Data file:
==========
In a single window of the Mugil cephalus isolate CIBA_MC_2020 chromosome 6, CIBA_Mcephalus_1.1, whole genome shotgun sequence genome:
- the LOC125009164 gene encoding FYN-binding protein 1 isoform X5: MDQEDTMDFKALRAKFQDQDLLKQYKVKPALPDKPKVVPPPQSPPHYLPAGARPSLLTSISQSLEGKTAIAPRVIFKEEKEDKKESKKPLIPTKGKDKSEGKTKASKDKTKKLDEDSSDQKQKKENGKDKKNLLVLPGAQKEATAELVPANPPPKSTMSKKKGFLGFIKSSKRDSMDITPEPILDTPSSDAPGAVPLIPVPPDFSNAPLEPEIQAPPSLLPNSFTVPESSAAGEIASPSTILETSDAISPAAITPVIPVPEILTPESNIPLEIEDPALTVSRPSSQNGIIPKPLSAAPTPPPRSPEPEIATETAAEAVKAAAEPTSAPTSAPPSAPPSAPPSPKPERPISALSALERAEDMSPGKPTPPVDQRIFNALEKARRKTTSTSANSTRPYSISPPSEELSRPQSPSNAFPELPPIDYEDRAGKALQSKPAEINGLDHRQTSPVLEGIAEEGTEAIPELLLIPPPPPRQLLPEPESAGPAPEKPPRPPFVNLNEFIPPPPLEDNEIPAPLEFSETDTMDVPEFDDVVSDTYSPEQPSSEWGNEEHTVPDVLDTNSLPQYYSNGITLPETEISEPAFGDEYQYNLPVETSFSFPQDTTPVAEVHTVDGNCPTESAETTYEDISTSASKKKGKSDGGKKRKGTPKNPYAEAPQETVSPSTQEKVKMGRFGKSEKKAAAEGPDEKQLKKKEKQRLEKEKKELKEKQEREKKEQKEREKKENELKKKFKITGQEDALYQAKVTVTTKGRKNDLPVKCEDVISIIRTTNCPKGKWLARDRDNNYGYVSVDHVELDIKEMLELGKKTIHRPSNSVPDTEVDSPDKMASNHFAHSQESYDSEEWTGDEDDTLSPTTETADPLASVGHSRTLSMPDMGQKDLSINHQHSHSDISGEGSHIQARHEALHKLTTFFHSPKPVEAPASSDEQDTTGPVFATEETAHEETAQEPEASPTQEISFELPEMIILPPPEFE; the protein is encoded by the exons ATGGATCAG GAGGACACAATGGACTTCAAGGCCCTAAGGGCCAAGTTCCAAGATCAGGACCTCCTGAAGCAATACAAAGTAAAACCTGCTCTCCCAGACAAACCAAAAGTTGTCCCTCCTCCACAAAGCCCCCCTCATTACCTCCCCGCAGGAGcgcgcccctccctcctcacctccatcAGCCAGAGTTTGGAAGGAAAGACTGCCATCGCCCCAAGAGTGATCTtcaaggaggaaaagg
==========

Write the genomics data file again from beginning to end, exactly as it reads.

In a single window of the Mugil cephalus isolate CIBA_MC_2020 chromosome 6, CIBA_Mcephalus_1.1, whole genome shotgun sequence genome:
- the LOC125009164 gene encoding FYN-binding protein 1 isoform X5: MDQEDTMDFKALRAKFQDQDLLKQYKVKPALPDKPKVVPPPQSPPHYLPAGARPSLLTSISQSLEGKTAIAPRVIFKEEKEDKKESKKPLIPTKGKDKSEGKTKASKDKTKKLDEDSSDQKQKKENGKDKKNLLVLPGAQKEATAELVPANPPPKSTMSKKKGFLGFIKSSKRDSMDITPEPILDTPSSDAPGAVPLIPVPPDFSNAPLEPEIQAPPSLLPNSFTVPESSAAGEIASPSTILETSDAISPAAITPVIPVPEILTPESNIPLEIEDPALTVSRPSSQNGIIPKPLSAAPTPPPRSPEPEIATETAAEAVKAAAEPTSAPTSAPPSAPPSAPPSPKPERPISALSALERAEDMSPGKPTPPVDQRIFNALEKARRKTTSTSANSTRPYSISPPSEELSRPQSPSNAFPELPPIDYEDRAGKALQSKPAEINGLDHRQTSPVLEGIAEEGTEAIPELLLIPPPPPRQLLPEPESAGPAPEKPPRPPFVNLNEFIPPPPLEDNEIPAPLEFSETDTMDVPEFDDVVSDTYSPEQPSSEWGNEEHTVPDVLDTNSLPQYYSNGITLPETEISEPAFGDEYQYNLPVETSFSFPQDTTPVAEVHTVDGNCPTESAETTYEDISTSASKKKGKSDGGKKRKGTPKNPYAEAPQETVSPSTQEKVKMGRFGKSEKKAAAEGPDEKQLKKKEKQRLEKEKKELKEKQEREKKEQKEREKKENELKKKFKITGQEDALYQAKVTVTTKGRKNDLPVKCEDVISIIRTTNCPKGKWLARDRDNNYGYVSVDHVELDIKEMLELGKKTIHRPSNSVPDTEVDSPDKMASNHFAHSQESYDSEEWTGDEDDTLSPTTETADPLASVGHSRTLSMPDMGQKDLSINHQHSHSDISGEGSHIQARHEALHKLTTFFHSPKPVEAPASSDEQDTTGPVFATEETAHEETAQEPEASPTQEISFELPEMIILPPPEFE; the protein is encoded by the exons ATGGATCAG GAGGACACAATGGACTTCAAGGCCCTAAGGGCCAAGTTCCAAGATCAGGACCTCCTGAAGCAATACAAAGTAAAACCTGCTCTCCCAGACAAACCAAAAGTTGTCCCTCCTCCACAAAGCCCCCCTCATTACCTCCCCGCAGGAGcgcgcccctccctcctcacctccatcAGCCAGAGTTTGGAAGGAAAGACTGCCATCGCCCCAAGAGTGATCTtcaaggaggaaaagg